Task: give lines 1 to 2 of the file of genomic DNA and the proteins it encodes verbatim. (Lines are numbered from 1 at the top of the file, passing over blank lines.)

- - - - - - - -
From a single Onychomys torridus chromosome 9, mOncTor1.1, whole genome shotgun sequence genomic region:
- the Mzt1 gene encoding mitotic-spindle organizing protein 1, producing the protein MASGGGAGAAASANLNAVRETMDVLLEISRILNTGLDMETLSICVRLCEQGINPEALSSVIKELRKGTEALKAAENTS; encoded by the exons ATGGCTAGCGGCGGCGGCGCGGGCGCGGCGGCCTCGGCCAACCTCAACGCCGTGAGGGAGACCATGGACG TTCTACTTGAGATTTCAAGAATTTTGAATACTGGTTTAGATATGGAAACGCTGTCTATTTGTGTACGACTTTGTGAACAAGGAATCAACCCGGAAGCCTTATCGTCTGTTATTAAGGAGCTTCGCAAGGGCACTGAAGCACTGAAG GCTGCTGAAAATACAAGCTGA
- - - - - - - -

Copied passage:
From a single Onychomys torridus chromosome 9, mOncTor1.1, whole genome shotgun sequence genomic region:
- the Mzt1 gene encoding mitotic-spindle organizing protein 1, producing the protein MASGGGAGAAASANLNAVRETMDVLLEISRILNTGLDMETLSICVRLCEQGINPEALSSVIKELRKGTEALKAAENTS; encoded by the exons ATGGCTAGCGGCGGCGGCGCGGGCGCGGCGGCCTCGGCCAACCTCAACGCCGTGAGGGAGACCATGGACG TTCTACTTGAGATTTCAAGAATTTTGAATACTGGTTTAGATATGGAAACGCTGTCTATTTGTGTACGACTTTGTGAACAAGGAATCAACCCGGAAGCCTTATCGTCTGTTATTAAGGAGCTTCGCAAGGGCACTGAAGCACTGAAG GCTGCTGAAAATACAAGCTGA